Thanks to the unavoidable knowledge which came to her through the mist, Hyala could understand every move from her opponent's point of view. The knowledge did her no practical good, though she had the comfort of seeing his problems. Because his dominance could never be total (that is, because the red mist could not be at full strength everywhere at once), the Glomb had to keep his bases secure, had to wheeze out plentiful cmem over loyal concentrations which might otherwise fluctuate into knots of protest... Yet, whatever happened (and granted that some ways to win were faster and better than others), Dempelath could not actually lose this game. Public opinion was on a knife-edge, but only insofar as it might choose alternatives of style: violence, or smoothness; either of which would lead to a win for the Glomb, whose mist of confidence, seeping into Hyala and wafting her towards despair, chanted, chanted, chanted her three woes:
First woe, the pressure-threat of enemy opinion poised to invade to become her own; second woe, her compulsory share in the enemy's expectation of victory; third woe, the knowledge that her own despair was being read like an open book. Frustration intensified to the level of torture -
To her astonishment, there then came a reverse wave. A spurt of ire not from her but at her - a frustration surging from Dempelath.
We have no direct insight into that Being's mind. His own private thoughts, as distinct from those weaponised thoughts which he imposed upon others, must remain forever a mystery. We think it likely that his human ego ruled the man-Ghepion combination, usually with ruthless calm, and with an awareness that he could afford to play safe. At the worst, if he miscalculated, ordering the execution to proceed and then finding the crowd hostile to the idea, he might need to "back-pedal", re-define his command, pretend it was only meant as a test, or such-like excuse. It would mean a minor reverse, with compensation soon to follow. At best, however, everything might go right for him and he could "sweep the board". In no case would he need to "lose his cool". So why did he?
Our guess is, that something about that crowd ignited a sudden exasperation in Dempelath. He just couldn't get the right mix of control. If he held Hyala, he had to let something else slip, and vice versa; besides which, there was his anger at the slowness, the obtuseness of the crowd, whom he must dose with concentrations of cmem in order to suppress their out-of-date reverence for nebulees and healers -
The tyrant succumbed to impatience!
Hyala was immediately informed. Her immersion in the brain-mist gave her advance notice of the rebuke which the Glomb was about to boom at his laggard supporters. She barely choked back a laugh. No more condemnation of uppity folk, oh no! Rather, the opposite. A smack at the docile backgrounders whose passivity let down the Revolution. Not uppity enough, in other words.
"YOU CONTENTED LONK-PLAEN," boomed the organic loud-lailer formed from the Weigher's mouth. "IT'S TIME YOU GREW UP! ARE YOU AFRAID, THAT IF YOU GROW UP, YOU'LL BECOME SWIRLY, AND END UP SWINGING ON THE VORRATCH? NO, NO, NO! BE AFRAID OF NARCOLEPTIC BACKWARDNESS INSTEAD! I WANT INTELLIGENT FOLLOWERS, NOT SLEEPWALKERS!"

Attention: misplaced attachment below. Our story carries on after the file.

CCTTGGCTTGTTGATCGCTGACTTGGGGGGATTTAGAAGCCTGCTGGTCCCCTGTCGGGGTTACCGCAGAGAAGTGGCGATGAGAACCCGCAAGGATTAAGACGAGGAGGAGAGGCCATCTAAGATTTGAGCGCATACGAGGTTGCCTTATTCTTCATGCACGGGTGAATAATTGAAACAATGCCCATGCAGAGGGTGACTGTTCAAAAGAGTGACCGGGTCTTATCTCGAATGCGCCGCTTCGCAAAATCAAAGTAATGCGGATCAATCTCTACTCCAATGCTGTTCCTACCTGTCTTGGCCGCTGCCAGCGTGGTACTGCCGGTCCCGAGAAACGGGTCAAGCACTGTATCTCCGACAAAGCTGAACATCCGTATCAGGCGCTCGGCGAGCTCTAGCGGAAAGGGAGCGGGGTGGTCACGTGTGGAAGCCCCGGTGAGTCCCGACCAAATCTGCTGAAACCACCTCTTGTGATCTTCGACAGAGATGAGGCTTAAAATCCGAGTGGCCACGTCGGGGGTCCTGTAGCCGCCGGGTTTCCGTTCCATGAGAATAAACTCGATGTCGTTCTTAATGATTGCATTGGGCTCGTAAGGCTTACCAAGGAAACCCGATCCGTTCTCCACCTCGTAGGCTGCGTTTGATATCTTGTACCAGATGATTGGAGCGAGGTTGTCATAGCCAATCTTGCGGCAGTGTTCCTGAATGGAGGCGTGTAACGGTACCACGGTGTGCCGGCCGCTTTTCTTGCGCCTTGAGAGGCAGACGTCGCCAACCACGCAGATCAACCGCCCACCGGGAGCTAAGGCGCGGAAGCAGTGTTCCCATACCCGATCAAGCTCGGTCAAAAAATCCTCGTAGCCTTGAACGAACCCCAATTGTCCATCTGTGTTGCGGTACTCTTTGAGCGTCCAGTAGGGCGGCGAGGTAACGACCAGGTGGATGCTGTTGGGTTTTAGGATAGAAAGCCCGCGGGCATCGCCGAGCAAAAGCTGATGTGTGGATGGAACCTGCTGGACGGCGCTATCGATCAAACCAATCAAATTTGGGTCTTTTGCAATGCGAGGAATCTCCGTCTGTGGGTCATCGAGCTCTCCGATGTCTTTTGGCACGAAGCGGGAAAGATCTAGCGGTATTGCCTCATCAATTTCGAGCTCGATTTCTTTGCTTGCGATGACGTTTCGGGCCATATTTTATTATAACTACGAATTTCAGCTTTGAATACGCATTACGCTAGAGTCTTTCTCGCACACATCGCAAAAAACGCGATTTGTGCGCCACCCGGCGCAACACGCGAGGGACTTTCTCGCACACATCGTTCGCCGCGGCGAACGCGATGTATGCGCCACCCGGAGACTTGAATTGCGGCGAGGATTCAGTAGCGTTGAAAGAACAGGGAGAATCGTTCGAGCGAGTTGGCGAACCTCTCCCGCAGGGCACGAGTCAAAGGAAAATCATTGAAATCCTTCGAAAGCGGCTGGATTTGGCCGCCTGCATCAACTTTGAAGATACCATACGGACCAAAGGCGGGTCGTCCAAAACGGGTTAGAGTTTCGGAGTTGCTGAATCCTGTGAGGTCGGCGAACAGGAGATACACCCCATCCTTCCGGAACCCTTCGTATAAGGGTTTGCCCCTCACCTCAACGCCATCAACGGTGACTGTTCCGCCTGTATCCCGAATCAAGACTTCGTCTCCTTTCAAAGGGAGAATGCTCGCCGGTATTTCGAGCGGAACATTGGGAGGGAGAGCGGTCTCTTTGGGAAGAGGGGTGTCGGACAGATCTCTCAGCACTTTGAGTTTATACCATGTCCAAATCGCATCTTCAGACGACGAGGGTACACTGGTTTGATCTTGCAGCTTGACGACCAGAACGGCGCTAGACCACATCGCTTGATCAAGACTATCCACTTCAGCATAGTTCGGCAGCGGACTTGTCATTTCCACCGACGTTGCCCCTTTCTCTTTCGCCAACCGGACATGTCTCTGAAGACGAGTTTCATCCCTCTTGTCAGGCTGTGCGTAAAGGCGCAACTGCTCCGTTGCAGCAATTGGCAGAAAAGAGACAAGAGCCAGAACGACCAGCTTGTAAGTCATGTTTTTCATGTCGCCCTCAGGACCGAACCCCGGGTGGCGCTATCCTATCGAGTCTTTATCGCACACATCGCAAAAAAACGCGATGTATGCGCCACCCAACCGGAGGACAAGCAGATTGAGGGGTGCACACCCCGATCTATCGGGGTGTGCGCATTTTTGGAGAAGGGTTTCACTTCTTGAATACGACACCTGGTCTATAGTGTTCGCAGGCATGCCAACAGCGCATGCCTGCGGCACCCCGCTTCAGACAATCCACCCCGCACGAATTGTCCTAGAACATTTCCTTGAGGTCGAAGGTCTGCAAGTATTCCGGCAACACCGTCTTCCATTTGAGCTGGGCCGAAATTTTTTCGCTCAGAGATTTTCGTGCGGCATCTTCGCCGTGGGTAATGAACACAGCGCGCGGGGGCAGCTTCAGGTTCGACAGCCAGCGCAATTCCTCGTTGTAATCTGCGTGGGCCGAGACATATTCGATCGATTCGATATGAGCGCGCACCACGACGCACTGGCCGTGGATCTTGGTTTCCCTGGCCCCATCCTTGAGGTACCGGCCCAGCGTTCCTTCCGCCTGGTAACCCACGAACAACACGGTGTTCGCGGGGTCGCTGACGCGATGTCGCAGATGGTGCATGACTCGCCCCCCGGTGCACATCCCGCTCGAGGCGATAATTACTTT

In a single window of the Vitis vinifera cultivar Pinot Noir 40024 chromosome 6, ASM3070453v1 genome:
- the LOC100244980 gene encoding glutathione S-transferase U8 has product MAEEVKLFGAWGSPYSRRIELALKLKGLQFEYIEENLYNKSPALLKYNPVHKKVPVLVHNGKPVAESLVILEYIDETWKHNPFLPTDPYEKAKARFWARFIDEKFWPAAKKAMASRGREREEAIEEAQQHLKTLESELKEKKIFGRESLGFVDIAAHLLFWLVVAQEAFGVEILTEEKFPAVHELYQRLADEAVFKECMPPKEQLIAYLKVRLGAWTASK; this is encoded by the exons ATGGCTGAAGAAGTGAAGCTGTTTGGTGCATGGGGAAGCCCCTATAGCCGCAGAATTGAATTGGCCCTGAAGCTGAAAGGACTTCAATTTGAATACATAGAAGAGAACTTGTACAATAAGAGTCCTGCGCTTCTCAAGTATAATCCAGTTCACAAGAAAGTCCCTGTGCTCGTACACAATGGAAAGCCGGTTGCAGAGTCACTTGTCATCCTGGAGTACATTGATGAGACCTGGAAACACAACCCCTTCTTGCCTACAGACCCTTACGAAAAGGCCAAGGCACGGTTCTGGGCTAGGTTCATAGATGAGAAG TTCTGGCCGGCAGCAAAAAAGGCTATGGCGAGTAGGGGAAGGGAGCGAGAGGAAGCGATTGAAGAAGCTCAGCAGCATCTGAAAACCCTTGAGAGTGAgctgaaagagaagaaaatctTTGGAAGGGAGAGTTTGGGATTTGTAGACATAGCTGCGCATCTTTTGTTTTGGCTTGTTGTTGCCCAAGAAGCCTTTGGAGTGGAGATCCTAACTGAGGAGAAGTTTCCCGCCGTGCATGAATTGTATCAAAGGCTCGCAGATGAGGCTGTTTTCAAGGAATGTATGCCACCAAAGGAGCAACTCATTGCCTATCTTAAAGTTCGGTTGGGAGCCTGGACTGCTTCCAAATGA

Hyala was forced to admit, as the speech went on, that Dempelath's political mastery had not deserted him, for all his fury. He provided something for everyone. The sneering wake-up call to the lonk-plaen was both a reassurance - for those who had been uneasy at the authoritarian aspects of the Revolution - and a goad, for the ones he wished to galvanize now. Be properly yourselves, make sure you aren't fooled by - and don't join - the pitiful dopey lonk-plaen clods, void of initiative, duped by over-contentment into deference and dependency and all that old-style exaggerated respect for nebulees and famous healers and such-like... Shake it all off with a rousing count-of-four -
READY? ONE - PERCEIVE;
TWO - ADMIT;
THREE - RESOLVE;~
LAST - DOOOOOOOOOOOOO
And at that "last - DO" the Weigher himself flung up both his arms, and in a communal frenzy everyone in the crowd did likewise; Hyala, too, found that her arms had shot up with fingers distended. The forgotten object which she had been holding in her right hand was thus released. The dwallidee went spinning high. In a bright, beautiful arc it shone. Attracting all eyes, it suspended all thought; no one moved to catch it, nor realized what it was. Only when it fell, and smashed, and shot out its etheric signal, did Dempelath understand in what way the stakes had been raised. In seconds, that understanding spread through the cmem, to be shared, in varying degrees, by all the folk around. A hush fell. Pervading through the cmem came the message of truce: wait.
Hyala took deep breaths, glad of the respite, though sick at the thought of what Noad Barlayn Lamiroth was about to plunge into, if he came. Would he come? Would tradition be observed? At whatever time of day or night nen received a dwallidee's call, a Noad was honour bound to respond. Straightaway, therefore, Barlayn ought to rush to the scene; but as for whether he really would - she could have bet either way. If he did come, he'd be here within minutes.
What she ever afterwards remembered of those frozen minutes, was their eerie compound of nocturnal dazzle: the tense faces of the waiting crowd, garish under the flood-lights and redly smeared by ripple effects from the writhing cmem; Nyav leaning against the gleaming bole of the Vorratch, while over his head the bladed boughs dangled their corpse-loads of the condemned; and a few other lit features of the mostly-dark city, such as the nearby dome of the Menestegon, and the thin arch of a Meegn glinting in the black sky overhead.